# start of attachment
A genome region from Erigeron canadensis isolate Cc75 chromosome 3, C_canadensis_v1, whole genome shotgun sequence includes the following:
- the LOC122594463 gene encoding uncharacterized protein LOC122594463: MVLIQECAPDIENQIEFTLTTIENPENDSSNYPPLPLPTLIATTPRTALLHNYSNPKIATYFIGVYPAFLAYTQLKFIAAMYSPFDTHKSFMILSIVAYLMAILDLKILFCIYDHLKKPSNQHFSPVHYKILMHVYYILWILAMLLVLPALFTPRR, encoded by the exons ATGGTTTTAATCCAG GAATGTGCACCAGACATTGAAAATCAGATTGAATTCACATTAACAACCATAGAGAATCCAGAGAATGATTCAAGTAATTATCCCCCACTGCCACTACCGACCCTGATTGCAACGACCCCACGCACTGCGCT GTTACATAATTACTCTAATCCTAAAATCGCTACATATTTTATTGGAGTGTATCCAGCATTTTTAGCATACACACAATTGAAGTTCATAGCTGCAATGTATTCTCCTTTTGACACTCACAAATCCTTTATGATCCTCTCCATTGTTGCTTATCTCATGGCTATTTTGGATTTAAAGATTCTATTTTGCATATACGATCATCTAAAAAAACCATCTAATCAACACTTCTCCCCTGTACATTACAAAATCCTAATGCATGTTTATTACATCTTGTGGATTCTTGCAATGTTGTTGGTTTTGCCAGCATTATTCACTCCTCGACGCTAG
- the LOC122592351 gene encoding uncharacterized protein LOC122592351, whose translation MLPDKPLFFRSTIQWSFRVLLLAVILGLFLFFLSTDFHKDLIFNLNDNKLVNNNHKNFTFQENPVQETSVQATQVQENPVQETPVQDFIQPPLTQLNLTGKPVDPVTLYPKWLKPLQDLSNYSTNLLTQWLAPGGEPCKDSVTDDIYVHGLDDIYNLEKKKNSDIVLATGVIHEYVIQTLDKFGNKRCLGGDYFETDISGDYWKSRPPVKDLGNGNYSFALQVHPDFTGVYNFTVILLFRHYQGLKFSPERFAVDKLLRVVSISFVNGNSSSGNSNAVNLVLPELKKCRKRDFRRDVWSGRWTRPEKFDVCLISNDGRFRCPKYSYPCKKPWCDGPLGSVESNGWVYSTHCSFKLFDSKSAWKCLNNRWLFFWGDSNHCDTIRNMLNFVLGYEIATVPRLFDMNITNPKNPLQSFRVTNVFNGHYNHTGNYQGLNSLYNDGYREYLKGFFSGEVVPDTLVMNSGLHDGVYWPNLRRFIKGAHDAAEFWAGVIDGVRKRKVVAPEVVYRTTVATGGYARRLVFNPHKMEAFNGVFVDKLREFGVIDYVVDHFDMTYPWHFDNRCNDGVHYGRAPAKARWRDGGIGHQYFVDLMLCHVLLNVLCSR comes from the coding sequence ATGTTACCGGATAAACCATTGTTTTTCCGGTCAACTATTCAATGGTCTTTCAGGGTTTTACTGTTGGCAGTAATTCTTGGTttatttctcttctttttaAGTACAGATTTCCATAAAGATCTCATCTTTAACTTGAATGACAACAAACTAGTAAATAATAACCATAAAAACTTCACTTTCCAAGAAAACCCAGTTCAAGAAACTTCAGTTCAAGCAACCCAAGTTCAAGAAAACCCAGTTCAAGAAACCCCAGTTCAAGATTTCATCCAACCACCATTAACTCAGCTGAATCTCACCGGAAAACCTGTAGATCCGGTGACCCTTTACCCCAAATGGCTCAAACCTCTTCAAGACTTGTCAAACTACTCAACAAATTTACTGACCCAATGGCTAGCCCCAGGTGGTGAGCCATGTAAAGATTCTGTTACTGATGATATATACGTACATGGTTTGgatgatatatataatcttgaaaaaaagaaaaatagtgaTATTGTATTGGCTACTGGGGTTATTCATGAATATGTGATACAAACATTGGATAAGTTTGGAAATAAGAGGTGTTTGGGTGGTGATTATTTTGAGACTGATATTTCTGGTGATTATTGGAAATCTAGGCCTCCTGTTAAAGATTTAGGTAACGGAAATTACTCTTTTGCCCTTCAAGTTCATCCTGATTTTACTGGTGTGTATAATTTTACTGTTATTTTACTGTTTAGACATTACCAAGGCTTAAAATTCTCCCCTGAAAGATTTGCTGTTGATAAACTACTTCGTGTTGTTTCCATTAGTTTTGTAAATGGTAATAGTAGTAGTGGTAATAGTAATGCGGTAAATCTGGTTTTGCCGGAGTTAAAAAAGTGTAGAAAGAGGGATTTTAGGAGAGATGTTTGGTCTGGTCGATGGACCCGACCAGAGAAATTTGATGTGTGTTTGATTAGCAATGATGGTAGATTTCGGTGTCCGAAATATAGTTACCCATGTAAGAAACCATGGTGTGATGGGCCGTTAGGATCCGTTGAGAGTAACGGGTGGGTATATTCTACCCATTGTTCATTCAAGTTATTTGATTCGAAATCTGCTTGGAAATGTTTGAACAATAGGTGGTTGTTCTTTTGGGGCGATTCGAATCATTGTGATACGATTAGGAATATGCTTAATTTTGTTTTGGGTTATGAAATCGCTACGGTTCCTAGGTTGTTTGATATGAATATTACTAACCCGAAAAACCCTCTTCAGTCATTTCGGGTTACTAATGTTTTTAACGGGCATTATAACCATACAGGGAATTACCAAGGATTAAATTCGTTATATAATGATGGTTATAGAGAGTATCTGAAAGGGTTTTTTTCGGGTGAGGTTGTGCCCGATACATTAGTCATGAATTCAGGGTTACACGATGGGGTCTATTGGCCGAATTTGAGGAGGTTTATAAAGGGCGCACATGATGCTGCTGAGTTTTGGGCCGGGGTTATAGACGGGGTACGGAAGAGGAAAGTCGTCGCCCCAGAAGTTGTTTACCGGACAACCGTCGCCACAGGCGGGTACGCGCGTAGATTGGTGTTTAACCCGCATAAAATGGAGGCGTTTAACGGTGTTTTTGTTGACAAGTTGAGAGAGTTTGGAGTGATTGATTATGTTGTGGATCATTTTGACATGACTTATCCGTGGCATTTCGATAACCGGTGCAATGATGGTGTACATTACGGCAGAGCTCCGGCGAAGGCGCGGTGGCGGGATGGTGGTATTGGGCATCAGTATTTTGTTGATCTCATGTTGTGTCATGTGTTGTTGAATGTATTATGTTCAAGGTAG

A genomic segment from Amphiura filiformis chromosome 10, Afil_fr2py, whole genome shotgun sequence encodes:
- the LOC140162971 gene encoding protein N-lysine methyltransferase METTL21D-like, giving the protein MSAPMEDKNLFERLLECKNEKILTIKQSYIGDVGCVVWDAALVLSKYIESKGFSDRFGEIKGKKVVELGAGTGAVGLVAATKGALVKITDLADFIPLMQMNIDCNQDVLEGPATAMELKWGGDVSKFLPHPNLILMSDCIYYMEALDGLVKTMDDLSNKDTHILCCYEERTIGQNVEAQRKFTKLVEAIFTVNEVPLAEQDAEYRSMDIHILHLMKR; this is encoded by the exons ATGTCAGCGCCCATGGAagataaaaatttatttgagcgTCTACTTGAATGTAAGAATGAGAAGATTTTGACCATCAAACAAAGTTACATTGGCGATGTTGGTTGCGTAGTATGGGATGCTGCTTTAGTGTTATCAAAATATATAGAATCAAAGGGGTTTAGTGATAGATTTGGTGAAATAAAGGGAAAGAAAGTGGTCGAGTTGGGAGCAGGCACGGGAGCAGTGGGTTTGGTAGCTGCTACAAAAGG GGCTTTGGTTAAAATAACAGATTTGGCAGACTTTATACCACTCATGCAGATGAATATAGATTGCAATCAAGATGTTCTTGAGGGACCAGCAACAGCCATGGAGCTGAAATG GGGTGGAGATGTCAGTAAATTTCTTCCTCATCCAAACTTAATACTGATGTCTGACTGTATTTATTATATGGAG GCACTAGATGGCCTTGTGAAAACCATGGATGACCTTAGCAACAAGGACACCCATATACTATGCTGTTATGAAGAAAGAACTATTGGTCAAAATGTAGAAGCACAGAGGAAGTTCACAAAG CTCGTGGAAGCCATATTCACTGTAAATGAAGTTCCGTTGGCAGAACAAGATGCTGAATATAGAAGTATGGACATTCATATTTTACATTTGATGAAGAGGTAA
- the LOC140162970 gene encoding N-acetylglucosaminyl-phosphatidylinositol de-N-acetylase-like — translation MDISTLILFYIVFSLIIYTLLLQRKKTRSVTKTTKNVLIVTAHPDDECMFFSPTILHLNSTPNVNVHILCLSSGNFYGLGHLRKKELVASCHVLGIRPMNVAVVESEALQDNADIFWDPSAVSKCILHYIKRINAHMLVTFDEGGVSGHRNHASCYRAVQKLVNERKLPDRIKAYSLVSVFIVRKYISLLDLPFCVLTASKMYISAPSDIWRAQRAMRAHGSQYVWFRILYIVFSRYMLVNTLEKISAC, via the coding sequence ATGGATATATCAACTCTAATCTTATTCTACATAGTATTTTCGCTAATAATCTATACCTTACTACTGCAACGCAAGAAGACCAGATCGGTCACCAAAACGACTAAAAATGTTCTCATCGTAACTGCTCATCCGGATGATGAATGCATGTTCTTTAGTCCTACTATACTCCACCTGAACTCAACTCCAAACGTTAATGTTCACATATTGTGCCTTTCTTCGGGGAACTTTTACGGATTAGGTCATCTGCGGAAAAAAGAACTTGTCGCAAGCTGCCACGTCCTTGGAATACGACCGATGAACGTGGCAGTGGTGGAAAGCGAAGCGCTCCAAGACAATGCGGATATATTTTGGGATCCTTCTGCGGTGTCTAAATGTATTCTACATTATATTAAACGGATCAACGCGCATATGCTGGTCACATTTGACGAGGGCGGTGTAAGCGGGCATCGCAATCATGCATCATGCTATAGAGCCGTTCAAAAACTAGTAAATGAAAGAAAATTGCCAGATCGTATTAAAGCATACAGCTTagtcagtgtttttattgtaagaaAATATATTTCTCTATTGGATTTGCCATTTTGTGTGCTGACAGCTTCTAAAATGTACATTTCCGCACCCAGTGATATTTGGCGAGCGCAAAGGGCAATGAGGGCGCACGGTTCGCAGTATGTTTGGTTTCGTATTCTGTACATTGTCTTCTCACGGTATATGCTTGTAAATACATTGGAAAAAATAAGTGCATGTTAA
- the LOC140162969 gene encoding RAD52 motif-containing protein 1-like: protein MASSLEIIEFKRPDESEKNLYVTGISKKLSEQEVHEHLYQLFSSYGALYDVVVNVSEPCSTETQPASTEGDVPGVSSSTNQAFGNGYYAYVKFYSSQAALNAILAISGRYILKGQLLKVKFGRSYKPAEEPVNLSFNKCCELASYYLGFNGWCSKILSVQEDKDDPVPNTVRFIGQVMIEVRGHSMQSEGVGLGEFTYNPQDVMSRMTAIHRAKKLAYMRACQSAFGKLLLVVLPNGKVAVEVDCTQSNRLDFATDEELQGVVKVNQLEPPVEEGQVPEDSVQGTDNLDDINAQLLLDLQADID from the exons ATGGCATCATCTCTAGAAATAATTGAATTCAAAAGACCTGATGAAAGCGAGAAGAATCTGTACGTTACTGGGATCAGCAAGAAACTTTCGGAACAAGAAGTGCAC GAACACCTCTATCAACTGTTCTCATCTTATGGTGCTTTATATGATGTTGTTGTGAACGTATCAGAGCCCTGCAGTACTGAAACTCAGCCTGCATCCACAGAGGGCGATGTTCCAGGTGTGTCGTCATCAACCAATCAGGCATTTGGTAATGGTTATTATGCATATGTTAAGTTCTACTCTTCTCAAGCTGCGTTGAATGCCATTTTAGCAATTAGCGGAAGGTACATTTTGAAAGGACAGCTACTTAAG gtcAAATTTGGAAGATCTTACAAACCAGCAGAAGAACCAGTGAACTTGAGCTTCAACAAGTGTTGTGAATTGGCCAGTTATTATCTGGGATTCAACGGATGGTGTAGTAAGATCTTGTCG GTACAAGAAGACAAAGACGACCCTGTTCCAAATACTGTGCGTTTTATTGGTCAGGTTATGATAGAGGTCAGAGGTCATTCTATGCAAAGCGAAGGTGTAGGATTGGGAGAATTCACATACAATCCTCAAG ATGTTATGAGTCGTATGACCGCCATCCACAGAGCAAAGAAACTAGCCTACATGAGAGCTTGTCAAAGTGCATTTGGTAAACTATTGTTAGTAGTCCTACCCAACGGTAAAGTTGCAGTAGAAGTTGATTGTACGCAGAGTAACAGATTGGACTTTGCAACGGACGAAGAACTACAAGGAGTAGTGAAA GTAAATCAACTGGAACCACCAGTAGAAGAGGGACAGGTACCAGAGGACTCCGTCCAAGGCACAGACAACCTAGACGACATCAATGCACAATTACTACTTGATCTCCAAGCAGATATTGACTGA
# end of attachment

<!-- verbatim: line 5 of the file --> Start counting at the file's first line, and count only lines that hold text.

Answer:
- the LOC140162971 gene encoding protein N-lysine methyltransferase METTL21D-like, giving the protein MSAPMEDKNLFERLLECKNEKILTIKQSYIGDVGCVVWDAALVLSKYIESKGFSDRFGEIKGKKVVELGAGTGAVGLVAATKGALVKITDLADFIPLMQMNIDCNQDVLEGPATAMELKWGGDVSKFLPHPNLILMSDCIYYMEALDGLVKTMDDLSNKDTHILCCYEERTIGQNVEAQRKFTKLVEAIFTVNEVPLAEQDAEYRSMDIHILHLMKR; this is encoded by the exons ATGTCAGCGCCCATGGAagataaaaatttatttgagcgTCTACTTGAATGTAAGAATGAGAAGATTTTGACCATCAAACAAAGTTACATTGGCGATGTTGGTTGCGTAGTATGGGATGCTGCTTTAGTGTTATCAAAATATATAGAATCAAAGGGGTTTAGTGATAGATTTGGTGAAATAAAGGGAAAGAAAGTGGTCGAGTTGGGAGCAGGCACGGGAGCAGTGGGTTTGGTAGCTGCTACAAAAGG GGCTTTGGTTAAAATAACAGATTTGGCAGACTTTATACCACTCATGCAGATGAATATAGATTGCAATCAAGATGTTCTTGAGGGACCAGCAACAGCCATGGAGCTGAAATG GGGTGGAGATGTCAGTAAATTTCTTCCTCATCCAAACTTAATACTGATGTCTGACTGTATTTATTATATGGAG GCACTAGATGGCCTTGTGAAAACCATGGATGACCTTAGCAACAAGGACACCCATATACTATGCTGTTATGAAGAAAGAACTATTGGTCAAAATGTAGAAGCACAGAGGAAGTTCACAAAG CTCGTGGAAGCCATATTCACTGTAAATGAAGTTCCGTTGGCAGAACAAGATGCTGAATATAGAAGTATGGACATTCATATTTTACATTTGATGAAGAGGTAA